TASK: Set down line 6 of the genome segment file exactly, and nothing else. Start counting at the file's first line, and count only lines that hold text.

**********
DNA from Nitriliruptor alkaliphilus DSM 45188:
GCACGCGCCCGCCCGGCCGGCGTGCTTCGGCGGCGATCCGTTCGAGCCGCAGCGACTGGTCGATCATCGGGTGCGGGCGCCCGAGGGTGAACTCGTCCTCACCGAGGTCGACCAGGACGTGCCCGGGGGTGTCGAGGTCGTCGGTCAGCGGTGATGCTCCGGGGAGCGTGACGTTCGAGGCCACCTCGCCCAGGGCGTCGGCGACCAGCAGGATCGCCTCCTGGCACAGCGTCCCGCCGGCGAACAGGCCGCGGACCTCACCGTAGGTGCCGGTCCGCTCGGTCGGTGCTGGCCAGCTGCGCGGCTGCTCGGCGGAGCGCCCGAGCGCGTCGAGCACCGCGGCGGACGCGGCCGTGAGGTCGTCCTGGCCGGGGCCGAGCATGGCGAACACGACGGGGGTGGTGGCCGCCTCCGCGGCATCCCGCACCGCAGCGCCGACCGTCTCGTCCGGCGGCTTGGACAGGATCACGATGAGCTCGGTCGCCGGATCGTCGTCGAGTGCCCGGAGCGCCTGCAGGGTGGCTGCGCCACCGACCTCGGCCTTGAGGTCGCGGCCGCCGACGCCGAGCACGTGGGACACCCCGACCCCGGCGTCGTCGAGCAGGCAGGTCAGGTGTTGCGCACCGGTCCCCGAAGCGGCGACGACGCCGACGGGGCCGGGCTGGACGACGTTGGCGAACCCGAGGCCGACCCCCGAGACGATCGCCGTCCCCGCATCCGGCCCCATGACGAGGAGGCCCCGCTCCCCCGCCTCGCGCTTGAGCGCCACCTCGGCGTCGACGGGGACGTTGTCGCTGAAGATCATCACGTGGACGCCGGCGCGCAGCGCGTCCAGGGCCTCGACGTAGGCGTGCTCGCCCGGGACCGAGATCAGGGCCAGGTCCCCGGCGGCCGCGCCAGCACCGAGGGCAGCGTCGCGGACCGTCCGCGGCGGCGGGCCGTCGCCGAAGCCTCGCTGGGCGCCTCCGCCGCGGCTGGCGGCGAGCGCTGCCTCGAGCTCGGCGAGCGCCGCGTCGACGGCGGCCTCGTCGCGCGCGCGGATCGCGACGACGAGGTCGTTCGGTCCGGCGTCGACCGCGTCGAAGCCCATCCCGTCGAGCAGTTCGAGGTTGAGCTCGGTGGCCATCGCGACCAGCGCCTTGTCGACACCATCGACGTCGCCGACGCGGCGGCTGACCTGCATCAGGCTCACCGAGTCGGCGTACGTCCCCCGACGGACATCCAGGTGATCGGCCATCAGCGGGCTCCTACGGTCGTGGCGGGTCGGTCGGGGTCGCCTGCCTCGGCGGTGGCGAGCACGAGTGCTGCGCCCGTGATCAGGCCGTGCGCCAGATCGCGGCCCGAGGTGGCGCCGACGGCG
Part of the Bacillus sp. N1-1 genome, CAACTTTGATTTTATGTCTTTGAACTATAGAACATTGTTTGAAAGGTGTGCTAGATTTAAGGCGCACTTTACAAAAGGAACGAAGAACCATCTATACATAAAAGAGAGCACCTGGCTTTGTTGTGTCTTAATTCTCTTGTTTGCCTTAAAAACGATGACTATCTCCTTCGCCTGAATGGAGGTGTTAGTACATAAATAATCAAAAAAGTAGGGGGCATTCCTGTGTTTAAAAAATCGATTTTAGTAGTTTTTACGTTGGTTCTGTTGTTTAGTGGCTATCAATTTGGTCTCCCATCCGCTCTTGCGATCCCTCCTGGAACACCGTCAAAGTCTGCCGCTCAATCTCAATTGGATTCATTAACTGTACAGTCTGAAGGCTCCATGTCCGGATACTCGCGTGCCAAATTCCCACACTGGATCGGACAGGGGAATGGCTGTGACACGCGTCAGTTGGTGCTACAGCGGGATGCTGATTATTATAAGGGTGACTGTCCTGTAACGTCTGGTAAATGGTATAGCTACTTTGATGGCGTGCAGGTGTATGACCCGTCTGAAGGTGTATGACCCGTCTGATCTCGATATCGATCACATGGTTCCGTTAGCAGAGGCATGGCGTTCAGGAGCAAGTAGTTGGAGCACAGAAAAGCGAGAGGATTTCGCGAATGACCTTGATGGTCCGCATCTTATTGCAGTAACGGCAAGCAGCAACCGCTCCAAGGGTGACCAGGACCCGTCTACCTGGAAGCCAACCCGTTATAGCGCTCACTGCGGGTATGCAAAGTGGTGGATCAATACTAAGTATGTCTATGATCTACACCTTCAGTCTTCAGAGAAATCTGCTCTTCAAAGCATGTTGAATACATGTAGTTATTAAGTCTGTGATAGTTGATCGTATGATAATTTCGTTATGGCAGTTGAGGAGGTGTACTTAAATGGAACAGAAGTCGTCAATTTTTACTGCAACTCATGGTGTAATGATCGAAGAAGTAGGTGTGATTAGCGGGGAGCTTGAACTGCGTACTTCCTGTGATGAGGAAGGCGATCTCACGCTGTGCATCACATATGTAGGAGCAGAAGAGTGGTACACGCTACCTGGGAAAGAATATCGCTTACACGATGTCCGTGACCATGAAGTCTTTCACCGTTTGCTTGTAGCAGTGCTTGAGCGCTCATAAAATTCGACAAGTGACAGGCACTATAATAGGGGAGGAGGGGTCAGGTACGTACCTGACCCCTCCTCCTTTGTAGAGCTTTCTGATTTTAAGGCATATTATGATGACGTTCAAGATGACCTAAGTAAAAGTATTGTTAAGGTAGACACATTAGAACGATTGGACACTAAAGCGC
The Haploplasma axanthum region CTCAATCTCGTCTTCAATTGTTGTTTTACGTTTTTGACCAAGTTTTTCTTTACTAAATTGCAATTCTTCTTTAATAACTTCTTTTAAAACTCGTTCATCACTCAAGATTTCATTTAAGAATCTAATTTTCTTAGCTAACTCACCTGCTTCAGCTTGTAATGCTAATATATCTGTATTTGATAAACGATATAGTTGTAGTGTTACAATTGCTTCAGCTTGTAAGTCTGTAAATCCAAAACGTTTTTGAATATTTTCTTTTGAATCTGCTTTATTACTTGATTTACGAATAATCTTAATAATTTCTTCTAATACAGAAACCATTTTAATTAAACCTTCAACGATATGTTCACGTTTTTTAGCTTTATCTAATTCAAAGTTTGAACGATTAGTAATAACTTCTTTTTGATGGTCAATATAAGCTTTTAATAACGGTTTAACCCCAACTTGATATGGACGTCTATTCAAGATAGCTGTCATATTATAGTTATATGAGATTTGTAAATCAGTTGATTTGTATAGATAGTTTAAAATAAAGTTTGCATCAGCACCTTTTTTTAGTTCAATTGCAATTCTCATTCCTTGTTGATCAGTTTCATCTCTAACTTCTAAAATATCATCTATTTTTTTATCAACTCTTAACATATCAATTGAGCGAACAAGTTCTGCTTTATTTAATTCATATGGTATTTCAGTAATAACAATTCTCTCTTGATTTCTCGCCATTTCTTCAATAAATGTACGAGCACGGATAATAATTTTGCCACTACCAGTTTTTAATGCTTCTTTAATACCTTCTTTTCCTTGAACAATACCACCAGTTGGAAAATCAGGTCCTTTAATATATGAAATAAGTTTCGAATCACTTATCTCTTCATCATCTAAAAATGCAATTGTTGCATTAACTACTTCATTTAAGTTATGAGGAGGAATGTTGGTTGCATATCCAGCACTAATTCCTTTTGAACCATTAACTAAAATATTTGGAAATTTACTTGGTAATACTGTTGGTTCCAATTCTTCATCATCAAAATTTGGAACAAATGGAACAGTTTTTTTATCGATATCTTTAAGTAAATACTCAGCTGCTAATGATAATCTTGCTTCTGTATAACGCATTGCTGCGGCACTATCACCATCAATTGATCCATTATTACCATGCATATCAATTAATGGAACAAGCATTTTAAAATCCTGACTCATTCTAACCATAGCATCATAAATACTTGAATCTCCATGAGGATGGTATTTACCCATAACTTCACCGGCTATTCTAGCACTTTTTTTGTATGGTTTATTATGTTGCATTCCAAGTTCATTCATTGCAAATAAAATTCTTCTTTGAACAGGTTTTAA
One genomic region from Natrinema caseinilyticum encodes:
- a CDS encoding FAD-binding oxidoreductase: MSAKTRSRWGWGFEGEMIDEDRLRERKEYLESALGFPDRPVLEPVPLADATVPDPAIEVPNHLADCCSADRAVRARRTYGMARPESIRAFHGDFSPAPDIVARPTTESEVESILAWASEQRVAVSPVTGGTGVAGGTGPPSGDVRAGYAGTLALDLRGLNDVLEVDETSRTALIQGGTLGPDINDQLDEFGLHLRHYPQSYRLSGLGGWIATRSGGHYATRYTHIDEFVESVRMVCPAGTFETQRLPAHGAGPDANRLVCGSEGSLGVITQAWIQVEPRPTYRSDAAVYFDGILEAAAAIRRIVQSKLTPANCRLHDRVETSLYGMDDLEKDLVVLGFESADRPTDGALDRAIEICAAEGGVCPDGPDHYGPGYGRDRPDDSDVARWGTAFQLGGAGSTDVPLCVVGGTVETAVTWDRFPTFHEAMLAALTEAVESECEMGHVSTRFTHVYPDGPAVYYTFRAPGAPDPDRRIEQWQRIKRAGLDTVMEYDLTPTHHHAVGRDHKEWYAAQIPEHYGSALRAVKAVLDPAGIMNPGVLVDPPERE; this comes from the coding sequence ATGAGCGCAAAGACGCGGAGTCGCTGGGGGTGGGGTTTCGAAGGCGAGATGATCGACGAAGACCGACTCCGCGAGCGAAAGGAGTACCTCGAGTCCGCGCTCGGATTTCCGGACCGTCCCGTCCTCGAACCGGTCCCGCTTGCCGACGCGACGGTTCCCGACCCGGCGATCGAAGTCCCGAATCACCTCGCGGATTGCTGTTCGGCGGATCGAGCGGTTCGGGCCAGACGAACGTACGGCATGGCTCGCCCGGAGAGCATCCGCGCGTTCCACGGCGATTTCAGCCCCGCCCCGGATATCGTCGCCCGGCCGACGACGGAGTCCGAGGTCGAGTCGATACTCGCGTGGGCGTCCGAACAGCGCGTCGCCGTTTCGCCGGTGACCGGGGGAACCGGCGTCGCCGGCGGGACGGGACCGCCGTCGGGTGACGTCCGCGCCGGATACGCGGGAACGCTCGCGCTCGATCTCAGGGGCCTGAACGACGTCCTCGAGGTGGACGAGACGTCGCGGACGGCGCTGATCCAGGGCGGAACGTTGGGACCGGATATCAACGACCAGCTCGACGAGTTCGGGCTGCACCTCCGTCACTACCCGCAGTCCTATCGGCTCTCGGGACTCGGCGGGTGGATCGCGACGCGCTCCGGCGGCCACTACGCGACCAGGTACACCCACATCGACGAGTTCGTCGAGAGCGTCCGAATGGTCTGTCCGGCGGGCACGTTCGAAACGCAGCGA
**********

- a CDS encoding FAD-binding oxidoreductase: MSAKTRSRWGWGFEGEMIDEDRLRERKEYLESALGFPDRPVLEPVPLADATVPDPAIEVPNHLADCCSADRAVRARRTYGMARPESIRAFHGDFSPAPDIVARPTTESEVESILAWASEQRVAVSPVTGGTGVAGGTGPPSGDVRAGYAGTLALDLRGLNDVLEVDETSRTALIQGGTLGPDINDQLDEFGLHLRHYPQSYRLSGLGGWIATRSGGHYATRYTHIDEFVESVRMVCPAGTFETQRLPAHGAGPDANRLVCGSEGSLGVITQAWIQVEPRPTYRSDAAVYFDGILEAAAAIRRIVQSKLTPANCRLHDRVETSLYGMDDLEKDLVVLGFESADRPTDGALDRAIEICAAEGGVCPDGPDHYGPGYGRDRPDDSDVARWGTAFQLGGAGSTDVPLCVVGGTVETAVTWDRFPTFHEAMLAALTEAVESECEMGHVSTRFTHVYPDGPAVYYTFRAPGAPDPDRRIEQWQRIKRAGLDTVMEYDLTPTHHHAVGRDHKEWYAAQIPEHYGSALRAVKAVLDPAGIMNPGVLVDPPERE; this comes from the coding sequence ATGAGCGCAAAGACGCGGAGTCGCTGGGGGTGGGGTTTCGAAGGCGAGATGATCGACGAAGACCGACTCCGCGAGCGAAAGGAGTACCTCGAGTCCGCGCTCGGATTTCCGGACCGTCCCGTCCTCGAACCGGTCCCGCTTGCCGACGCGACGGTTCCCGACCCGGCGATCGAAGTCCCGAATCACCTCGCGGATTGCTGTTCGGCGGATCGAGCGGTTCGGGCCAGACGAACGTACGGCATGGCTCGCCCGGAGAGCATCCGCGCGTTCCACGGCGATTTCAGCCCCGCCCCGGATATCGTCGCCCGGCCGACGACGGAGTCCGAGGTCGAGTCGATACTCGCGTGGGCGTCCGAACAGCGCGTCGCCGTTTCGCCGGTGACCGGGGGAACCGGCGTCGCCGGCGGGACGGGACCGCCGTCGGGTGACGTCCGCGCCGGATACGCGGGAACGCTCGCGCTCGATCTCAGGGGCCTGAACGACGTCCTCGAGGTGGACGAGACGTCGCGGACGGCGCTGATCCAGGGCGGAACGTTGGGACCGGATATCAACGACCAGCTCGACGAGTTCGGGCTGCACCTCCGTCACTACCCGCAGTCCTATCGGCTCTCGGGACTCGGCGGGTGGATCGCGACGCGCTCCGGCGGCCACTACGCGACCAGGTACACCCACATCGACGAGTTCGTCGAGAGCGTCCGAATGGTCTGTCCGGCGGGCACGTTCGAAACGCAGCGA